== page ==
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Wilco Kelderman: I don't feel ready to do the Tour de France as a GC rider

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Wilco Kelderman (Team Sunweb)

Wilco Kelderman (Team Sunweb) (Image credit: Tim de Waele/
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Wilco Kelderman in the 2018 kit with his Giant TT bike

Wilco Kelderman in the 2018 kit with his Giant TT bike (Image credit: Team Sunweb)
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Wilco Kelderman (Netherlands)

Wilco Kelderman (Netherlands) (Image credit: Tim de Waele/
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Wilco Kelderman finishes the Vuelta's 17th stage

Wilco Kelderman finishes the Vuelta's 17th stage (Image credit: Michael Aisner)
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Wilco Kelderman looking relaxed pre-Giro

Wilco Kelderman looking relaxed pre-Giro (Image credit: Tim de Waele/

Wilco Kelderman was perhaps as surprised as everyone else when he learned that his Sunweb teammate Tom Dumoulin would return to the Giro d'Italia in 2018. Kelderman, after all, had himself been mulling over a tilt at the corsa rosa this season. Instead he has postponed his own Grand Tour podium attempt until August and the Vuelta a España.

"For me it was a bit of a surprise too, but I also know the team a bit, and the team doesn't always just look to the biggest race, or think 'he's won the Giro, so now he has to do the Tour,'" Kelderman said in Berlin last week. "They're always thinking out of the box and they think of what's best for the rider, so I was not really surprised. I think it's good for him."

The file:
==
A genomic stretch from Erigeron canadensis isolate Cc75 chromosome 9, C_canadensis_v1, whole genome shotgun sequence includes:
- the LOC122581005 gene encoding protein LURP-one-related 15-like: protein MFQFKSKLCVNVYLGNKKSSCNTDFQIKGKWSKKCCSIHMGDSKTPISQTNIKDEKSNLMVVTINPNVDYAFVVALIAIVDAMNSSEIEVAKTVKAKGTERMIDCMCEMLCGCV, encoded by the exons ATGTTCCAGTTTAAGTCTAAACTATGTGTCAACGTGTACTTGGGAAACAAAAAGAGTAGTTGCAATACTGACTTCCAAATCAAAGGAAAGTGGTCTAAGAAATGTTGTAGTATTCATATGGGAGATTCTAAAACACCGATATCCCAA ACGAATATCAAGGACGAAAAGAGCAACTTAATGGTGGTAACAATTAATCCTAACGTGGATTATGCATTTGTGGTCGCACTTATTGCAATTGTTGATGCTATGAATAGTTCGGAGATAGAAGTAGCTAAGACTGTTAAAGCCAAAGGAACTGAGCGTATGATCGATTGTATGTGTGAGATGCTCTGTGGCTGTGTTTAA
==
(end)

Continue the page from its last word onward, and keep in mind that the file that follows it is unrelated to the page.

What's good for Dumoulin should, in theory, be good for Kelderman. When Kelderman arrived at Sunweb a year ago, it was assumed that he had been signed primarily as a deluxe domestique for his fellow countryman. He duly lined up in that role at the Giro, though he would be forced out by a crash at the foot of the Blockhaus on stage 9, and he instead finished the season by re-stating his own credentials as a Grand Tour contender after placing a fine 4th at the Vuelta a España.

In 2018, Kelderman's programme will not be tethered so closely to that of Dumoulin. Rather than serve as Dumoulin's wingman at the Giro, he will instead ride the Tour and the Vuelta, though he insisted that he will target the general classification only in the Spanish race – a hint, perhaps, that Dumoulin may yet attempt a Giro-Tour double.

"I'll do the Vuelta as the GC leader and the Tour in more like a free role. I'll go for stage wins, maybe help Michael [Matthews] in the flat stages, and ride it more as the build-up for the Vuelta," said Kelderman, who added that his ambitions in July will not change even if Dumoulin is absent.

"It doesn't make any difference. The bigger goal is the Vuelta so the Tour is ahead of it and also very close so you have to make a choice about what you want to do. The Vuelta is a bigger goal for me. The Tour is before that so I'll be in a free role there."